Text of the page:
The high cost of health care in Connecticut is a problem that cannot be ignored. Connecticut’s health care costs are among the highest in the country and with those costs rising at a rate faster than personal income, access to affordable care is becoming increasingly limited for many residents.
While some important steps have been taken, we have only begun to chart a path to affordable health care for all residents.
In March, the Office of Health Strategy released Connecticut’s first-ever health care cost growth benchmark report. The benchmark initiative was created to hold the health care system accountable for providing affordable health care to residents. The report showed that health care spending in the state increased by 6 percent between 2020 and 2021, surpassing the State’s benchmark of 3.4 percent.
Connecticut spent $34 billion on health care and insurance costs in 2021, up from $31.9 billion in 2019 and $30.9 billion in 2020. Commercial health insurance spending was the biggest contributor to cost growth with an 18.8 percent increase. While the 2020-2021 cost growth was impacted by the COVID-19 pandemic, the increase in Connecticut exceeds that of other states with benchmarks including Massachusetts and Rhode Island which experienced increases in commercial costs of 16 percent and 10 percent respectively. That means that families and individuals across our state are seeing higher growth in their health care costs than those in neighboring states.
Another indicator of excessive health care spending was just recently released. The Commonwealth Fund released its 2023 scorecard on state health system performance and, while Connecticut had an excellent rating of sixth in the country overall, the state ranked 46th when it came to employer-sponsored insurance costs with spending per enrollee well above the national average. This means residents are spending more on health care than residents in other states with similar quality rankings.
We cannot continue down the path of allowing health care costs to increase out of proportion to household income. As health care costs rise for employers, they have responded out of necessity by shifting costs to employees and by reducing investments in their workforce and other aspects of growing their business. This further amplifies the impacts of high health care costs.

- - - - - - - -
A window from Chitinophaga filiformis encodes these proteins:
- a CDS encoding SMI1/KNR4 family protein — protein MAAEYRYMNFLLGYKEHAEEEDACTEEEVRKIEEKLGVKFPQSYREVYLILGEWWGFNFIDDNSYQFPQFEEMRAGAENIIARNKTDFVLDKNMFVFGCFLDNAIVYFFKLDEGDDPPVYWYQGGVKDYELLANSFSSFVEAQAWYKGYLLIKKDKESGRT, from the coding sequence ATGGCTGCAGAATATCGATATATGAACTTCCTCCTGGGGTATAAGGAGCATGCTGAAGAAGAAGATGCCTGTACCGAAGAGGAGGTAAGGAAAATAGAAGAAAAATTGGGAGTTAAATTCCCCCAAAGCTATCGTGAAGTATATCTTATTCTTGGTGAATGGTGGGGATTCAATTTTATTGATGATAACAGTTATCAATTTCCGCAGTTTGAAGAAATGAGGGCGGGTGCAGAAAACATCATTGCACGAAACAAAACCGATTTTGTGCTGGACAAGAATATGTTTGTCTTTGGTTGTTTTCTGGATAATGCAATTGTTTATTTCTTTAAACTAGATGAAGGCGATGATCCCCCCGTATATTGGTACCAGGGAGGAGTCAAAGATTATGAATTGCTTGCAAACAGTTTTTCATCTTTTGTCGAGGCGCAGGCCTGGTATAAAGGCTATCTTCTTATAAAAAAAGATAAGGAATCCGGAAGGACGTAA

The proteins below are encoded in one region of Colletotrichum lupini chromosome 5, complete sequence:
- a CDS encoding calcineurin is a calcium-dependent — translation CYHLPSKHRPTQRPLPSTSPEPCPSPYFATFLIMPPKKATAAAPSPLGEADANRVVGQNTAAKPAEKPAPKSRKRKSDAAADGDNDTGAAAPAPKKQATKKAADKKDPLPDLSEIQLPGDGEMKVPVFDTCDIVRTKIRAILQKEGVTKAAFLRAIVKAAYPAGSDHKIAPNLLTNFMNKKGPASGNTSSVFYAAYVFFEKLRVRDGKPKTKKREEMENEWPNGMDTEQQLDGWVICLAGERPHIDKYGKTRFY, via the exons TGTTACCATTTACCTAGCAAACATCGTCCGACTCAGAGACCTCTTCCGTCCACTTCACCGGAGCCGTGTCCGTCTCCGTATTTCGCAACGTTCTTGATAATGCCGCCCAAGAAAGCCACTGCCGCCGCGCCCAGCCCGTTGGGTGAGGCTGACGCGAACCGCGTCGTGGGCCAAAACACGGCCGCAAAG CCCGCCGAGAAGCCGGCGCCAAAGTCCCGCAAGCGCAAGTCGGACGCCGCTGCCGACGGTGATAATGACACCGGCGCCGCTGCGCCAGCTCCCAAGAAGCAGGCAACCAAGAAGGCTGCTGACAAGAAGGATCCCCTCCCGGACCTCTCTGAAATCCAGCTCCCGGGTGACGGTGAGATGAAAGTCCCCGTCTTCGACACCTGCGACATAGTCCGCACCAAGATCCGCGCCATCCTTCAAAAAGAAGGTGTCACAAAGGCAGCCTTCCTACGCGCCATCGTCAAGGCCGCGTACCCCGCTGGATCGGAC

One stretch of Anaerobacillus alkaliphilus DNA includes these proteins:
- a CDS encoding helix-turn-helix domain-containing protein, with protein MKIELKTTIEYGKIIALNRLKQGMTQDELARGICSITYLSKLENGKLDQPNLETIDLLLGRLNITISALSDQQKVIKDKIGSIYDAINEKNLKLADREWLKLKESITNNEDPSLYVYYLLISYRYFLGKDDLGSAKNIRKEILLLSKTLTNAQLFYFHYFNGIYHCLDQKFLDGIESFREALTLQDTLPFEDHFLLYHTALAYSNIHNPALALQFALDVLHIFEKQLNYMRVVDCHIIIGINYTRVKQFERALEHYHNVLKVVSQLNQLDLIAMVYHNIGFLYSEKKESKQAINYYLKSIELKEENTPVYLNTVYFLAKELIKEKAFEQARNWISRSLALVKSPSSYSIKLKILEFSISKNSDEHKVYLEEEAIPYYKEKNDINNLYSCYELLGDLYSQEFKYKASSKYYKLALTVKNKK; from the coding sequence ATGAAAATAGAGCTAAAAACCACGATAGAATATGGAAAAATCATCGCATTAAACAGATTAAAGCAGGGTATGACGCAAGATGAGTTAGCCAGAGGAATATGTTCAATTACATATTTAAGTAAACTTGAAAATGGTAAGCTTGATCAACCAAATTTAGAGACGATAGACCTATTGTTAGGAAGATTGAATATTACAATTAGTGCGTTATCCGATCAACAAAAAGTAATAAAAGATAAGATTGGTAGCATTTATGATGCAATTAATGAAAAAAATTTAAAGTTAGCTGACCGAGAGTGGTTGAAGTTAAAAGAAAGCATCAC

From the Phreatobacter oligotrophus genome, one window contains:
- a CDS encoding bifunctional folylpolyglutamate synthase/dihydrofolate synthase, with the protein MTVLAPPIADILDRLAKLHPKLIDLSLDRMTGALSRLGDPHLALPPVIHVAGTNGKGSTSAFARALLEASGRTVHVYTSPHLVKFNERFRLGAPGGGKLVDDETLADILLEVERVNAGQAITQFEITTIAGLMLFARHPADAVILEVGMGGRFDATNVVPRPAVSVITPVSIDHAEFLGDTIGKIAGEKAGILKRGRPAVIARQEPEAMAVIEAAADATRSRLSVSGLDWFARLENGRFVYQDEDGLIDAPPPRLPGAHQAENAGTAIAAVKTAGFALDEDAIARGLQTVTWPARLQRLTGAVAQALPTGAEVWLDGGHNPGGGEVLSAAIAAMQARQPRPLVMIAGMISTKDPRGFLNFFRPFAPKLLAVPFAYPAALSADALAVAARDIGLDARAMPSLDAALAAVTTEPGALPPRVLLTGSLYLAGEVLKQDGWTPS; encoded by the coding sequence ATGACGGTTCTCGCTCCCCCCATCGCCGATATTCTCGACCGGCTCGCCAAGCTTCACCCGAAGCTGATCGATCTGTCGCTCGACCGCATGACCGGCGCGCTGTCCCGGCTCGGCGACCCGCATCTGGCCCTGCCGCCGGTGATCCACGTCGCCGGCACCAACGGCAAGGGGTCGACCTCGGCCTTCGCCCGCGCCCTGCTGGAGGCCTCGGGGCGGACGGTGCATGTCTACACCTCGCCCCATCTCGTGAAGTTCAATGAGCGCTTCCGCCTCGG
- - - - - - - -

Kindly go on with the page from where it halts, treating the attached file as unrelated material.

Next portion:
High insurance premiums mean many individuals are unable to access care due to financial constraints. This problem is especially pronounced among residents in lower-income households who often lack access to adequate health services and may be forced to make difficult decisions about whether they can afford essential treatments or medications.
In the 12 months prior to the October 2022 Consumer Healthcare Experience State Survey by Altarum Healthcare Value Hub, 51 percent of Connecticut residents with commercial coverage went without care due to costs. Affordability was even more problematic for commercially insured residents with a disability and residents of color. Sixty seven percent of disabled residents went without care while 57 percent and 55 percent of Black and Hispanic residents respectively went without care due to costs.
House Bill 6669 recently signed into law by Gov. Ned Lamont will serve to reduce health care costs and improve the delivery of care across the state. It enhances competition by banning contracting practices that make it harder for insurers and consumers to learn about and access the highest quality, lowest cost providers and injecting transparency for providers into insurer contracting practices.
The new law also takes on high prescription drug prices that have been growing at an alarming rate. It authorizes the Connecticut Comptroller to join a multi-state consortium to access discounted drugs and create a drug discount card program available to all Connecticut residents. It also creates greater transparency around large drug price increases and makes drug marketers more accountable for providing clear, accurate and transparent information about the drugs they are marketing.
Legislative action is a critical step to ensure that all residents in Connecticut have access to quality health care at an affordable price. However, the issue is complex and all stakeholders need to play a role in reform. In June, my office held a public hearing on the cost growth benchmark initiative which brought together key stakeholders including a drug manufacturer, hospitals, insurers, and providers that contributed to health care cost growth in the state. Having everyone at the table to discuss strategies for mitigating cost growth is an important step forward.
The current health care cost growth in Connecticut is unsustainable. When citizens are unable to get the care they need, it is unacceptable and not reflective of our state values. If we do not all work together now, the cost of health care in the state will continue to rise, disproportionately impacting those with lower incomes and making it more difficult for all to access quality care.
Dr. Deidre Gifford is the Executive Director of the Connecticut Office of Health Strategy.